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Hong Kong court upholds decision for no jury at first national security trial

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Key Points
  • Hong Kong's Court of Appeal upheld on Tuesday a court decision to deny a trial by jury to the first person charged under a new national security law, a landmark decision that marks a departure from the global financial hub's common law tradition.
  • Last month, the Court of First Instance in the High Court ruled that Tong Ying-kit would face a trial without jury, citing "a perceived risk of the personal safety of jurors and their family members." His lawyer appealed.
The statue of Lady Justice stands atop the Court of Final Appeal building in the Central district of Hong Kong, China, on Friday, Nov. 4, 2016.
Justin Chin | Bloomberg | Getty Images

Hong Kong's Court of Appeal upheld on Tuesday a court decision to deny a trial by jury to the first person charged under a new national security law, a landmark decision that marks a departure from the global financial hub's common law tradition.

Last month, the Court of First Instance in the High Court ruled that Tong Ying-kit would face a trial without jury, citing "a perceived risk of the personal safety of jurors and their family members." His lawyer appealed.

"Although jury trial is the conventional mode of trial in the Court of First Instance, it should not be assumed to be the only means of achieving fairness in the criminal process," according to a summary of the decision by judges Jeremy Poon, Wally Yeung and Johnson Lam.

"When personal safety of jurors and their family members is under threat and due administration of justice might be impaired, there is a real risk that the goal of a fair trial by jury will be put in peril."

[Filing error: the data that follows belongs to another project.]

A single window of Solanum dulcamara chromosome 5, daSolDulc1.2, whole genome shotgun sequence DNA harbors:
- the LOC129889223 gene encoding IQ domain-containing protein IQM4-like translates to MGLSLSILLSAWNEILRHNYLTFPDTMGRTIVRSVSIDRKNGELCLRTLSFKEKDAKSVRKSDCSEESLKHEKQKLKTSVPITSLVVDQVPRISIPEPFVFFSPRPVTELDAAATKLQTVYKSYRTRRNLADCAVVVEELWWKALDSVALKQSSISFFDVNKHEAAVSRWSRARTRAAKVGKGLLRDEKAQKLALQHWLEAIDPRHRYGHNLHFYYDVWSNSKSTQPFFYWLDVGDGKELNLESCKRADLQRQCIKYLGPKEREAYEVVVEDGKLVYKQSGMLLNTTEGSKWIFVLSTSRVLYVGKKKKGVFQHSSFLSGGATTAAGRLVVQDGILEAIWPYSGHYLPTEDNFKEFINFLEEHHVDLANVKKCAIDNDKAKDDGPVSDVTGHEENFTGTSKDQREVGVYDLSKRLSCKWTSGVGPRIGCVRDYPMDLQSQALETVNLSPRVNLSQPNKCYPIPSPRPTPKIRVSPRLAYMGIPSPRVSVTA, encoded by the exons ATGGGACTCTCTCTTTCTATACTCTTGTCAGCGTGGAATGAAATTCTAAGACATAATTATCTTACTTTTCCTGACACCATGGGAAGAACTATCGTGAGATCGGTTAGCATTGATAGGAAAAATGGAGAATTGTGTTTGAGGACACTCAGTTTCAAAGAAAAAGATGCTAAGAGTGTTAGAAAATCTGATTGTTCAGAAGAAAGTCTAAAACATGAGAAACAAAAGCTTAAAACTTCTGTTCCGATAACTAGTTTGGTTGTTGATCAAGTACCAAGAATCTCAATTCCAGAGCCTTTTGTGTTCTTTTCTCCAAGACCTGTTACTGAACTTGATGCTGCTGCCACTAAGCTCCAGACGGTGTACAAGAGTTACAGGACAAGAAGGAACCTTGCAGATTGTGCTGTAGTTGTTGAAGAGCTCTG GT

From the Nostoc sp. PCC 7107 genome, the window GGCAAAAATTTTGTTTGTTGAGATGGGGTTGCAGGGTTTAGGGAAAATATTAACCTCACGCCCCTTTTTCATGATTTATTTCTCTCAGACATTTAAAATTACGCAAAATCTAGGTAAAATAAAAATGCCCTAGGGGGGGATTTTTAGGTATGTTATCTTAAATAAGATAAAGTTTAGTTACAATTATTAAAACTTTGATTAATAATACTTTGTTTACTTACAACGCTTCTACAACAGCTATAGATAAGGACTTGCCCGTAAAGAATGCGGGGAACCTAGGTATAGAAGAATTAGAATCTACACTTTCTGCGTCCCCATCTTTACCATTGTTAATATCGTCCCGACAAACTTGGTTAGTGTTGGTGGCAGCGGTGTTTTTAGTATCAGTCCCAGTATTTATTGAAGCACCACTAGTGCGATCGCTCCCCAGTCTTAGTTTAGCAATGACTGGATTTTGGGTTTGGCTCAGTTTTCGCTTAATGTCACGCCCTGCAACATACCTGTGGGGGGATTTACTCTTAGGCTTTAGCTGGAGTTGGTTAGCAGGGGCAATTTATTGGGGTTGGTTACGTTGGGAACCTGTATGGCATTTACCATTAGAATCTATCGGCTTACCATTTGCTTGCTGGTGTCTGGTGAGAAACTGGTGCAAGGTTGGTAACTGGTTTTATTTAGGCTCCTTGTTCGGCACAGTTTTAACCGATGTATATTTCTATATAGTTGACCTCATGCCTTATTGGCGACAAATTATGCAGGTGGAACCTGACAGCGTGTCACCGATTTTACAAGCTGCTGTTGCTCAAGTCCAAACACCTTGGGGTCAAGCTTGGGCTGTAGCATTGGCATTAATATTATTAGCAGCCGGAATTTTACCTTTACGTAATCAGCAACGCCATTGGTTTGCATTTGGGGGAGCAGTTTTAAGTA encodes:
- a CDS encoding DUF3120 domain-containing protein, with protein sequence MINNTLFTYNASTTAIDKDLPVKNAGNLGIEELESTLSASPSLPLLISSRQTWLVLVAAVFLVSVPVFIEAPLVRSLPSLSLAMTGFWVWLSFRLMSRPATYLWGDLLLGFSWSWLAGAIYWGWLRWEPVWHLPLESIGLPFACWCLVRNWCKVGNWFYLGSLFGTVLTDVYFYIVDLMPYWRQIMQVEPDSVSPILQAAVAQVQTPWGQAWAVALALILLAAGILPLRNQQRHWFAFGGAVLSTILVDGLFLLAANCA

Police say Tong carried a sign reading "Liberate Hong Kong, revolution of our times" and drove his motorbike into officers during a protest on July 1, knocking several down on a narrow street before falling over and getting arrested.

It was the first day on which the security law that Beijing imposed on the city, targeting what China deems as secession, separatism, terrorism and collusion with foreign forces, was in force. Tong, 24, was charged with inciting separatism and terrorism.

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In February, Secretary for Justice Teresa Cheng informed the defendant's legal team his trial would be heard by three judges appointed for national security cases instead of a jury, citing risks to jurors' safety.

Tong then filed for a judicial review of the decision, which High Court Judge Alex Lee in the Court of First Instance rejected.

Hong Kong's Judiciary describes trial by jury as one of the most important features of the city's legal system, a common law tradition designed to offer defendants additional protection against the possibility of authorities overreaching their power.

Article 46 of the new law — drafted by Beijing, where courts are controlled by the Communist Party and conviction rates are close to 100% — states three instances in which juries can be scrapped: protecting state secrets, cases involving foreign forces and protecting jurors' safety.

Tong has also been denied bail. Hong Kong's common law has traditionally allowed defendants to seek release unless prosecutors can show lawful grounds for their detention.

In another departure from common law practices, the burden is now placed on the defendant to prove they will not break the law if released on bail.

The trial is due to start on Wednesday.